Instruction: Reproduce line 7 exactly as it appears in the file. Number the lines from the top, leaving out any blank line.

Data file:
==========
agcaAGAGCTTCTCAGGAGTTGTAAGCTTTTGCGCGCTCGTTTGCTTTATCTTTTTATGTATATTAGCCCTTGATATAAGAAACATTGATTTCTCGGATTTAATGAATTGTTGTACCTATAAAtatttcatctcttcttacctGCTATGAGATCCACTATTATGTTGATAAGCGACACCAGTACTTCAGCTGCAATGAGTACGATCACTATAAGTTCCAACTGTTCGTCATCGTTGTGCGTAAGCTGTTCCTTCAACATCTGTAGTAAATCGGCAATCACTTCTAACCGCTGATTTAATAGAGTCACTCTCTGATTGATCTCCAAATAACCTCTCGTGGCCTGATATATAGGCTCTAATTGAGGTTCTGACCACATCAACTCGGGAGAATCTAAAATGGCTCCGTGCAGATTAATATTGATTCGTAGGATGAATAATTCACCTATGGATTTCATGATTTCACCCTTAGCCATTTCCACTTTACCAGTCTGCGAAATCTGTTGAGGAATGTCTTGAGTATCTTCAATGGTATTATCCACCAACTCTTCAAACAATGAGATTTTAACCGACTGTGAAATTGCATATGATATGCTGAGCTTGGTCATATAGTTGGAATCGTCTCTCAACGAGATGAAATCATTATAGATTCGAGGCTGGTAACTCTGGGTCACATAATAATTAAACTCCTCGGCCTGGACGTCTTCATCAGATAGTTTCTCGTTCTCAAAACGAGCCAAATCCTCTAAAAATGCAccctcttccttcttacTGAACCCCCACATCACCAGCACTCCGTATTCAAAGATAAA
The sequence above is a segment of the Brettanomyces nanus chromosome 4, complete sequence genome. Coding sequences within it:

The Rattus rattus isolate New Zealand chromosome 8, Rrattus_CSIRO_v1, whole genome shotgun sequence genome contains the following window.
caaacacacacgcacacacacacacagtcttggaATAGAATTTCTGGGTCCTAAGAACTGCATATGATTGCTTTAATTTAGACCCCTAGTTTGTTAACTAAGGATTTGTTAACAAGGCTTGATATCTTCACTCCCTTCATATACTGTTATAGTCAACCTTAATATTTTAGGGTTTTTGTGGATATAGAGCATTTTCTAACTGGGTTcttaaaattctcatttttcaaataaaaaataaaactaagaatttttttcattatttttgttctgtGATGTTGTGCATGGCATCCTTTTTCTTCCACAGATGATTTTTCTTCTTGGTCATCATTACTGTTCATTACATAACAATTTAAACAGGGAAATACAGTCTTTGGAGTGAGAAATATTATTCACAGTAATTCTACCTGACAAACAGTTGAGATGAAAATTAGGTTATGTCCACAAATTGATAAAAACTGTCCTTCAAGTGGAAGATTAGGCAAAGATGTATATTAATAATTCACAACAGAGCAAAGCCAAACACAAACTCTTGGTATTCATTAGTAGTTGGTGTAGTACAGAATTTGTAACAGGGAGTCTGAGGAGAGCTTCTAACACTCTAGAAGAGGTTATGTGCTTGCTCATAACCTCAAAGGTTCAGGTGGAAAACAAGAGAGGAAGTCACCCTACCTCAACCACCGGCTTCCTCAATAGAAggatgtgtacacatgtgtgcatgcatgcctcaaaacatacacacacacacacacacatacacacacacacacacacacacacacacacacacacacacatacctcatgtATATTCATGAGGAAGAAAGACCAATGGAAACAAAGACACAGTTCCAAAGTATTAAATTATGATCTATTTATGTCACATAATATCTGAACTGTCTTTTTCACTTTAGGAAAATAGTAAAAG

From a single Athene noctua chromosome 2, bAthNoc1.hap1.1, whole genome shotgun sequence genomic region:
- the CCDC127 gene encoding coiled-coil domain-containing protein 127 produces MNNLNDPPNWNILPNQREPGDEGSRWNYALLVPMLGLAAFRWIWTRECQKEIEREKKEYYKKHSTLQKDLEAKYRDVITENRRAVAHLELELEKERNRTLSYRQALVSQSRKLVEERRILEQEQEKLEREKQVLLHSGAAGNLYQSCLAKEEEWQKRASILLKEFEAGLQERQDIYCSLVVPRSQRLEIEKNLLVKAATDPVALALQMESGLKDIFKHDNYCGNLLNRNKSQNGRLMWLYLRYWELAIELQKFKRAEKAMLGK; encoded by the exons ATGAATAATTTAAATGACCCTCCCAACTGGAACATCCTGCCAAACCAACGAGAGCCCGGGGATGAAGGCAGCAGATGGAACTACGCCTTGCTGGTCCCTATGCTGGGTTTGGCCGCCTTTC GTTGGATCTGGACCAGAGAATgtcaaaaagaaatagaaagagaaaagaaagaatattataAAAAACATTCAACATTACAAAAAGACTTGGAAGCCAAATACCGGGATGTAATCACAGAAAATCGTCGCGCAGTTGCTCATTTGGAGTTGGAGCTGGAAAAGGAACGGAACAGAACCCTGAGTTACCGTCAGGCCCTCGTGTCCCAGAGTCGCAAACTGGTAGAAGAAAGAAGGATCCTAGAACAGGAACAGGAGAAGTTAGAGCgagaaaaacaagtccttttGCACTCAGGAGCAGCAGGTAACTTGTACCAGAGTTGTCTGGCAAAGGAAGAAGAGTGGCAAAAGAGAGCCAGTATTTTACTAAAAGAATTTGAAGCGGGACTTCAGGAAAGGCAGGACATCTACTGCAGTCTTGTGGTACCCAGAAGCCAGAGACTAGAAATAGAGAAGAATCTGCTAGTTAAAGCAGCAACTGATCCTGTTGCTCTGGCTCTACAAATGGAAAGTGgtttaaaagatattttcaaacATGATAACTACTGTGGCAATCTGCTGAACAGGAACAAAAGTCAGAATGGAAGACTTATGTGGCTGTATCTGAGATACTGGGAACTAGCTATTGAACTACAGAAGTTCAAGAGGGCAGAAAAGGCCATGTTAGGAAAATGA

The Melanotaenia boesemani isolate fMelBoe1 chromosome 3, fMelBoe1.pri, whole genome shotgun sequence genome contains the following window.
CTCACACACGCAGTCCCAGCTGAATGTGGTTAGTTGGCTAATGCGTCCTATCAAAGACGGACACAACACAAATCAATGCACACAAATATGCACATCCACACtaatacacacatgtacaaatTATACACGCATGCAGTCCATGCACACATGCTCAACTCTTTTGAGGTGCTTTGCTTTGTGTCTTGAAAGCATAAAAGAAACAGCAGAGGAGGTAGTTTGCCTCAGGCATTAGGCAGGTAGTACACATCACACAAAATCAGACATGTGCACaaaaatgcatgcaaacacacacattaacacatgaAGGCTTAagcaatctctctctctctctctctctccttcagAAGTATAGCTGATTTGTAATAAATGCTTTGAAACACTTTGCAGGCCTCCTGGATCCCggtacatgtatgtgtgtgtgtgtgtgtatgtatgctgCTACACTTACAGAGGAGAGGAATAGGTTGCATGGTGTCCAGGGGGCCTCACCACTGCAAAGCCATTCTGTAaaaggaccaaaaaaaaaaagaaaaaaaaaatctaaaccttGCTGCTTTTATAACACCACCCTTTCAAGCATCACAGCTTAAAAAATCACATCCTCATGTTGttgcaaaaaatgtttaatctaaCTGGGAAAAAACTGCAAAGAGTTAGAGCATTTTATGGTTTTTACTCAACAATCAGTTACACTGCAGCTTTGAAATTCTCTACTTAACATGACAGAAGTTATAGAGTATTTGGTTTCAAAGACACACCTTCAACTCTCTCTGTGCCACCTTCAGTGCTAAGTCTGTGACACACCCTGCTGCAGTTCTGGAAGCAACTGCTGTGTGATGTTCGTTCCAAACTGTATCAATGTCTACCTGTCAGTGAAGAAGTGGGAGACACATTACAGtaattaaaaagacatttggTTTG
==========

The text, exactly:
The Melanotaenia boesemani isolate fMelBoe1 chromosome 3, fMelBoe1.pri, whole genome shotgun sequence genome contains the following window.